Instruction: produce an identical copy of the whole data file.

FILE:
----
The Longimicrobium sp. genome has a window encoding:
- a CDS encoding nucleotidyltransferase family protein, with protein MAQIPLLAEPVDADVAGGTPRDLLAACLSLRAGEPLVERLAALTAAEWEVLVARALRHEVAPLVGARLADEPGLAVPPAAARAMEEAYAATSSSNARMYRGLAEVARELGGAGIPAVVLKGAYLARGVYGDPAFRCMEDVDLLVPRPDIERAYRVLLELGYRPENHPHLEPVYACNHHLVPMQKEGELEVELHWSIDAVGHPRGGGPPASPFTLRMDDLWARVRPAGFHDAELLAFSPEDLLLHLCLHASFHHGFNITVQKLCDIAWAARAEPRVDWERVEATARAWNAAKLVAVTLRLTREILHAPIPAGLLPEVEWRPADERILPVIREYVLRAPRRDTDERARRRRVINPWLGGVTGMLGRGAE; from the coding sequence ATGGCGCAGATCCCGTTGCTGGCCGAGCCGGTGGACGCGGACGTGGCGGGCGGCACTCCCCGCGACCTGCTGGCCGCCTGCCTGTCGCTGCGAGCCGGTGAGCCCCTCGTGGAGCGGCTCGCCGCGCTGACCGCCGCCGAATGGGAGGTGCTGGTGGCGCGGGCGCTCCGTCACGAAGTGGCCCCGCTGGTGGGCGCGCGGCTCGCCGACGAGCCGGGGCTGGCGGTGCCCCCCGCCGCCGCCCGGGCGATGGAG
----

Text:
The Longimicrobium sp. genome has a window encoding:
- a CDS encoding nucleotidyltransferase family protein, with protein MAQIPLLAEPVDADVAGGTPRDLLAACLSLRAGEPLVERLAALTAAEWEVLVARALRHEVAPLVGARLADEPGLAVPPAAARAMEEAYAATSSSNARMYRGLAEVARELGGAGIPAVVLKGAYLARGVYGDPAFRCMEDVDLLVPRPDIERAYRVLLELGYRPENHPHLEPVYACNHHLVPMQKEGELEVELHWSIDAVGHPRGGGPPASPFTLRMDDLWARVRPAGFHDAELLAFSPEDLLLHLCLHASFHHGFNITVQKLCDIAWAARAEPRVDWERVEATARAWNAAKLVAVTLRLTREILHAPIPAGLLPEVEWRPADERILPVIREYVLRAPRRDTDERARRRRVINPWLGGVTGMLGRGAE; from the coding sequence ATGGCGCAGATCCCGTTGCTGGCCGAGCCGGTGGACGCGGACGTGGCGGGCGGCACTCCCCGCGACCTGCTGGCCGCCTGCCTGTCGCTGCGAGCCGGTGAGCCCCTCGTGGAGCGGCTCGCCGCGCTGACCGCCGCCGAATGGGAGGTGCTGGTGGCGCGGGCGCTCCGTCACGAAGTGGCCCCGCTGGTGGGCGCGCGGCTCGCCGACGAGCCGGGGCTGGCGGTGCCCCCCGCCGCCGCCCGGGCGATGGAG